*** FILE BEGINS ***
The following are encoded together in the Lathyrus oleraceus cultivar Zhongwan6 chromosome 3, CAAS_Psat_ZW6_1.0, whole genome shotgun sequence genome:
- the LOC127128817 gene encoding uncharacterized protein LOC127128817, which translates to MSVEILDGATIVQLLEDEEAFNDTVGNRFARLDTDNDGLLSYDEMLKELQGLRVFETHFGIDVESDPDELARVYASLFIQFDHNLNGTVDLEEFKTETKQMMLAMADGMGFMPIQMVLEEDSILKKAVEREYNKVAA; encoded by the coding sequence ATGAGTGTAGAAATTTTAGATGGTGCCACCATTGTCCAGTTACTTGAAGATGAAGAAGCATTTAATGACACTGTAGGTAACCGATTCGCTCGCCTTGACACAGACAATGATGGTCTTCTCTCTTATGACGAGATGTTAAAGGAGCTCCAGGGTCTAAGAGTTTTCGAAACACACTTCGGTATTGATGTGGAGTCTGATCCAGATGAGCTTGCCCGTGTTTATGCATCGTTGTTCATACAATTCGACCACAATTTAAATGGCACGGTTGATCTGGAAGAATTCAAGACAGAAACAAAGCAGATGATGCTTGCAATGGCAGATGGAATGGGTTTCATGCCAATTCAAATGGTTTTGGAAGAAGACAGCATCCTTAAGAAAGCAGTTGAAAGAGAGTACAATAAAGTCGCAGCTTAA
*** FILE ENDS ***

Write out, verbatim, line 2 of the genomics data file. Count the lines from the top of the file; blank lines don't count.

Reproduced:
- the LOC127128817 gene encoding uncharacterized protein LOC127128817, which translates to MSVEILDGATIVQLLEDEEAFNDTVGNRFARLDTDNDGLLSYDEMLKELQGLRVFETHFGIDVESDPDELARVYASLFIQFDHNLNGTVDLEEFKTETKQMMLAMADGMGFMPIQMVLEEDSILKKAVEREYNKVAA; encoded by the coding sequence ATGAGTGTAGAAATTTTAGATGGTGCCACCATTGTCCAGTTACTTGAAGATGAAGAAGCATTTAATGACACTGTAGGTAACCGATTCGCTCGCCTTGACACAGACAATGATGGTCTTCTCTCTTATGACGAGATGTTAAAGGAGCTCCAGGGTCTAAGAGTTTTCGAAACACACTTCGGTATTGATGTGGAGTCTGATCCAGATGAGCTTGCCCGTGTTTATGCATCGTTGTTCATACAATTCGACCACAATTTAAATGGCACGGTTGATCTGGAAGAATTCAAGACAGAAACAAAGCAGATGATGCTTGCAATGGCAGATGGAATGGGTTTCATGCCAATTCAAATGGTTTTGGAAGAAGACAGCATCCTTAAGAAAGCAGTTGAAAGAGAGTACAATAAAGTCGCAGCTTAA